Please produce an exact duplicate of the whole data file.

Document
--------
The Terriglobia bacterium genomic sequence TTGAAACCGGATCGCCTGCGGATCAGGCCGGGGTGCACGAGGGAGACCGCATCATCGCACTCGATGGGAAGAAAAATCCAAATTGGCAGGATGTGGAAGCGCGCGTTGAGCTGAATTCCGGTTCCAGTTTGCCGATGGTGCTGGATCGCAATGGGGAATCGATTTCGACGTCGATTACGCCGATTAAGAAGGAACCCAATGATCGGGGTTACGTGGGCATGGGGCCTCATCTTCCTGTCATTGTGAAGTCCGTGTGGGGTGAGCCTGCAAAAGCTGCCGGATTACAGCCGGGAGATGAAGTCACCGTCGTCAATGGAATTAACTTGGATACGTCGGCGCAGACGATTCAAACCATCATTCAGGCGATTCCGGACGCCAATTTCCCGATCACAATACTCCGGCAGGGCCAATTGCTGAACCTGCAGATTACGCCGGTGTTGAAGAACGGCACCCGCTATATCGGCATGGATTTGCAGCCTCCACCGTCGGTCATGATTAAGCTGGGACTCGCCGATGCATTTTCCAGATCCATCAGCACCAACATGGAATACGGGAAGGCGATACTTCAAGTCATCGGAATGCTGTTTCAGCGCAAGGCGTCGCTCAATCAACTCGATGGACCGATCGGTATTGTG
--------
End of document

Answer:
The Terriglobia bacterium genomic sequence TTGAAACCGGATCGCCTGCGGATCAGGCCGGGGTGCACGAGGGAGACCGCATCATCGCACTCGATGGGAAGAAAAATCCAAATTGGCAGGATGTGGAAGCGCGCGTTGAGCTGAATTCCGGTTCCAGTTTGCCGATGGTGCTGGATCGCAATGGGGAATCGATTTCGACGTCGATTACGCCGATTAAGAAGGAACCCAATGATCGGGGTTACGTGGGCATGGGGCCTCATCTTCCTGTCATTGTGAAGTCCGTGTGGGGTGAGCCTGCAAAAGCTGCCGGATTACAGCCGGGAGATGAAGTCACCGTCGTCAATGGAATTAACTTGGATACGTCGGCGCAGACGATTCAAACCATCATTCAGGCGATTCCGGACGCCAATTTCCCGATCACAATACTCCGGCAGGGCCAATTGCTGAACCTGCAGATTACGCCGGTGTTGAAGAACGGCACCCGCTATATCGGCATGGATTTGCAGCCTCCACCGTCGGTCATGATTAAGCTGGGACTCGCCGATGCATTTTCCAGATCCATCAGCACCAACATGGAATACGGGAAGGCGATACTTCAAGTCATCGGAATGCTGTTTCAGCGCAAGGCGTCGCTCAATCAACTCGATGGACCGATCGGTATTGTG